Mattel has offered black, Latina and Asian Barbie dolls for a long time—I even remember collecting the ones from their 1998 international series, including a Thai Barbie and a Native American Barbie. I kind of thought Mattel had it relatively together where diversity was concerned. Which is why I was very surprised to read this petition on Change.org.
Karen Green Braithwaite of New York, NY is petitioning Mattel to offer party supplies featuring Barbies of color. Apparently, if a little girl wants to throw a Barbie-themed birthday party, she’d better be cool with her banners, tablecloths, plates, cups and napkins featuring blonde-haired, blue-eyed Barbie. Because that’s all they have.
Seriously? When nearly 30 percent of the U.S. is something other than white, not to mention that there are probably kids in other non-white countries that may want a Barbie-themed party too, why isn’t a black or brown or even a redhead anywhere to be seen on these decorations? Why couldn’t they at least have a Barbie banner featuring a few different Barbies together?
There are other options, of course—a girl could go with a vintage Barbie theme. There are some decorations available featuring old school Barbie’s silhouette in shadow, which, obviously, doesn’t show if she’s white or black. Or if you’re the super creative type, you could make your own Barbie decorations.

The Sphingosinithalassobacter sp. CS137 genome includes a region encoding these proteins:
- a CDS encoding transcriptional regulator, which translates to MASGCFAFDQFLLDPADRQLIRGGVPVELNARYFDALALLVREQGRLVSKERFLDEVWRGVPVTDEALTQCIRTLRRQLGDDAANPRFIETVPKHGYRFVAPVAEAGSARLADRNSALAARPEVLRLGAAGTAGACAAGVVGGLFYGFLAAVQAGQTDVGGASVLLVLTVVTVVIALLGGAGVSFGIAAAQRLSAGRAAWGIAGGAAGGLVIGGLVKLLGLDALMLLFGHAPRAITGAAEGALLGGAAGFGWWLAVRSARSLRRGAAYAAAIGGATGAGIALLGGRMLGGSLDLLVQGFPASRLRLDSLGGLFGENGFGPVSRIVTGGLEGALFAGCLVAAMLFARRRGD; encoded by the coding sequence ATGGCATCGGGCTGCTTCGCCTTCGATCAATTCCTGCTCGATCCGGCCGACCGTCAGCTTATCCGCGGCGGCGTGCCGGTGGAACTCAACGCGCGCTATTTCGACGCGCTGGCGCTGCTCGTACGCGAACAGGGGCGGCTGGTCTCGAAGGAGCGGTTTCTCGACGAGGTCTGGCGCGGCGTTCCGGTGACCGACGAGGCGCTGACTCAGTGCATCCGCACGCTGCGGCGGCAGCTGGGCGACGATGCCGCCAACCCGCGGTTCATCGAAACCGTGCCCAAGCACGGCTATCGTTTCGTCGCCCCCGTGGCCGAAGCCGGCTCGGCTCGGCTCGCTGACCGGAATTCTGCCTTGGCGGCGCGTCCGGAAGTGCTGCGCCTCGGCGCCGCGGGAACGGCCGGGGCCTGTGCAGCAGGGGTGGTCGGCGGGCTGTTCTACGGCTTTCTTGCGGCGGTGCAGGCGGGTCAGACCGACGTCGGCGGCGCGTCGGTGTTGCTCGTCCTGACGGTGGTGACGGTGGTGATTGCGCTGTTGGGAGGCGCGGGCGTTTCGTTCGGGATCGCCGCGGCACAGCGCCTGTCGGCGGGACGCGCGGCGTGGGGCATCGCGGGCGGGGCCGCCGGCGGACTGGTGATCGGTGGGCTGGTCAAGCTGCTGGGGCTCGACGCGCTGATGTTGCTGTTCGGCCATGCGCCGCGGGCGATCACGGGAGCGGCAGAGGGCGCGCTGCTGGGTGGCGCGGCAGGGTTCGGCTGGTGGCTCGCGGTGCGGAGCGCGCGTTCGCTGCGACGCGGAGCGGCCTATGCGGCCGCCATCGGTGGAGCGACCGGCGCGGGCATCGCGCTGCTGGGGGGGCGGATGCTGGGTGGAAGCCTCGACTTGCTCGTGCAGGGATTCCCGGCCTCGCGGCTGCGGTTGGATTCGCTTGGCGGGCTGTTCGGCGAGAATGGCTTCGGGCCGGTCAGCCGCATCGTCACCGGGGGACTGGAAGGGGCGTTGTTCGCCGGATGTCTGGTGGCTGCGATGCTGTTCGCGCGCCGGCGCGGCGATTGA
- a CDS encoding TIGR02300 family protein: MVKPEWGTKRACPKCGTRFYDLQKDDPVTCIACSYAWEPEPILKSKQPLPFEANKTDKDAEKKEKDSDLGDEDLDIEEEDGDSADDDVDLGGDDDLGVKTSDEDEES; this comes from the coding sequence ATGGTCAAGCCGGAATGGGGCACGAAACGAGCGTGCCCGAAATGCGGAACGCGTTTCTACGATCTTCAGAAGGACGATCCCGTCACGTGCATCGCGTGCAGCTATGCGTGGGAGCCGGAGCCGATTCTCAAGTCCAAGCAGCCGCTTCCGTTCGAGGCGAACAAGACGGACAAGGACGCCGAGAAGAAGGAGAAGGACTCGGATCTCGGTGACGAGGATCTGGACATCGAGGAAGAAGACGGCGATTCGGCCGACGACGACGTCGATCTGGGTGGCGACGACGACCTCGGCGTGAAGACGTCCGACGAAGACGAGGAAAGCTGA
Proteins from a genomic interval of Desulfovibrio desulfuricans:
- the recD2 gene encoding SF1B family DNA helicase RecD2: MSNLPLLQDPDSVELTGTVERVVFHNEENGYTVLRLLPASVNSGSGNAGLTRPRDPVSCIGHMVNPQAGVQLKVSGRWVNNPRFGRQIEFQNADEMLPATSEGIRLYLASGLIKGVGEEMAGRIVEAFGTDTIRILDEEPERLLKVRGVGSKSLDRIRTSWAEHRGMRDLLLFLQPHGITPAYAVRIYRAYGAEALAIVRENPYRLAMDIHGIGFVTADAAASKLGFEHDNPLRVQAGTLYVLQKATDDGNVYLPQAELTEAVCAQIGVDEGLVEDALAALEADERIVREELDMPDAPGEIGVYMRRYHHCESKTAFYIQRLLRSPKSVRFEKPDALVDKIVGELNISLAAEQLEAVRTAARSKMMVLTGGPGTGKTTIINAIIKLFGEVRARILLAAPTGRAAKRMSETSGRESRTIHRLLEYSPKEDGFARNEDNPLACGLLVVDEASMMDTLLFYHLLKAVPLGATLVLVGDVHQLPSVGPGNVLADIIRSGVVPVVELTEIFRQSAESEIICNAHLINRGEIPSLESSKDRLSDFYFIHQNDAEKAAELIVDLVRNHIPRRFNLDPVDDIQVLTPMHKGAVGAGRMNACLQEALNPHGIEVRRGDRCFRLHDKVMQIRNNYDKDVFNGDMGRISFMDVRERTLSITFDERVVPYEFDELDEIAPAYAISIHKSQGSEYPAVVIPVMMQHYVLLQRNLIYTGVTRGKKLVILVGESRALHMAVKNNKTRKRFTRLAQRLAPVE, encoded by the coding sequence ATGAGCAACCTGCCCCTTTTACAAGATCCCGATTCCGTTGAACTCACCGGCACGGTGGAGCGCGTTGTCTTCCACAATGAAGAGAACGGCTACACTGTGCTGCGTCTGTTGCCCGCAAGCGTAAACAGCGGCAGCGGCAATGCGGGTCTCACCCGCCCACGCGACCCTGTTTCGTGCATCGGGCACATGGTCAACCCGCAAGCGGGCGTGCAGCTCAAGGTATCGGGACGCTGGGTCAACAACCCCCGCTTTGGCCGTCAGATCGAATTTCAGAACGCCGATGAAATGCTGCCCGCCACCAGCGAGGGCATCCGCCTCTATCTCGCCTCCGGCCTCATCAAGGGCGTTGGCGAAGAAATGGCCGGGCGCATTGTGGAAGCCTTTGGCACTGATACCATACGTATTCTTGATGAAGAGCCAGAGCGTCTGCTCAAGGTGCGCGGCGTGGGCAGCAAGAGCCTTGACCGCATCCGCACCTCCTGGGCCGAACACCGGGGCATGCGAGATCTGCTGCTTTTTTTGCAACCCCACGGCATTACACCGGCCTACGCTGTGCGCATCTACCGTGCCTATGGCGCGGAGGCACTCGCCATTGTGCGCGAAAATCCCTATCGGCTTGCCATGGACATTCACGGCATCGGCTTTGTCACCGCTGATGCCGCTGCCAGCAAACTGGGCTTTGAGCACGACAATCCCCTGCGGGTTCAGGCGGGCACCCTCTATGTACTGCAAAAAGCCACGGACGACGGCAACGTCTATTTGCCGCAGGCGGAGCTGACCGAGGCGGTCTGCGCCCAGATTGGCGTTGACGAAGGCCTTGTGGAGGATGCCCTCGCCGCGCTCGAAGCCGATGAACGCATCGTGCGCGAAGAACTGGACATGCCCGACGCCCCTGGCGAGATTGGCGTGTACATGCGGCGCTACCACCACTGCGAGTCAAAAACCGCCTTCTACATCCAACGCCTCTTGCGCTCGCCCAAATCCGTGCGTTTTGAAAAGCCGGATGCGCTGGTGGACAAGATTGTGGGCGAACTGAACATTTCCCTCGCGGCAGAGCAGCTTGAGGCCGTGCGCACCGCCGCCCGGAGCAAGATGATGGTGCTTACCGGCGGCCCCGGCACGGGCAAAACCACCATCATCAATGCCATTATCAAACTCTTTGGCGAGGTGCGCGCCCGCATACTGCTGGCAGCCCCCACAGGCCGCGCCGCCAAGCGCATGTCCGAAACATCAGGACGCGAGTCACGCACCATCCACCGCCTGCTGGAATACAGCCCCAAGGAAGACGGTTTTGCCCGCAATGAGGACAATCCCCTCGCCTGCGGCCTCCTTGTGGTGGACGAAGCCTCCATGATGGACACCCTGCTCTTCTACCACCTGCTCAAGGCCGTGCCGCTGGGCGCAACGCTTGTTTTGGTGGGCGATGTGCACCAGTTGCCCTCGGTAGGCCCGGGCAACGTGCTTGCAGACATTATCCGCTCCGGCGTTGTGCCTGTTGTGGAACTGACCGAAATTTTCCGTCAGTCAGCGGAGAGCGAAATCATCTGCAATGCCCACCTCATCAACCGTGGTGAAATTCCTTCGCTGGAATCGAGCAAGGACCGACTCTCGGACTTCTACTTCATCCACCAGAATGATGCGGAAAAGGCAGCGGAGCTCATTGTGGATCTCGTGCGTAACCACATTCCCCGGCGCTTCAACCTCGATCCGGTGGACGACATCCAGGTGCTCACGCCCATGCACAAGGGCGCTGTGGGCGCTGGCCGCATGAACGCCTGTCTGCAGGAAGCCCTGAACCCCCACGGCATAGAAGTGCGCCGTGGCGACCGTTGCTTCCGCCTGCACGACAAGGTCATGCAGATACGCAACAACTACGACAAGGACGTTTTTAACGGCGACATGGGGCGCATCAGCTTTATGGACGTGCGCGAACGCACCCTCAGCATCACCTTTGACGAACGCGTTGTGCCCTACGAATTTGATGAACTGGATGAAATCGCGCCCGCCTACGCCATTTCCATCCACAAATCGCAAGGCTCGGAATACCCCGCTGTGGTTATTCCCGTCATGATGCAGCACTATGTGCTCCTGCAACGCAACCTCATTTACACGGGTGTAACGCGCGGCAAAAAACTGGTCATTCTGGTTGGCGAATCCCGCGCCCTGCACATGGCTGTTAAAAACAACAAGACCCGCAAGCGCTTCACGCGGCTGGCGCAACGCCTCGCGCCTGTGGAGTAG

But not everybody has the time or money for that, and frankly, people shouldn’t have to go this far out of their way to provide a fun atmosphere for a birthday. When you’re a kid, a birthday party is the one day you get to be totally selfish and everyone should treat you like a queen. If it were me, I would have been devastated if the Barbie on all of my decorations looked nothing like me. And of course, there’s the greater cultural implications of providing only white Barbie decorations—it just furthers the notion that blonde and blue-eyed is the beauty standard that everyone should try to live up to.
It just seems like Mattel is missing out on an important demographic, and an opportunity to show that they support all ethnicities of little girls projecting their personalities into their dolls. To me, the choice is obvious: They’ve diversified their dolls, so why the lag on everything else? Good for Ms. Braithwaite for bringing this issue to light.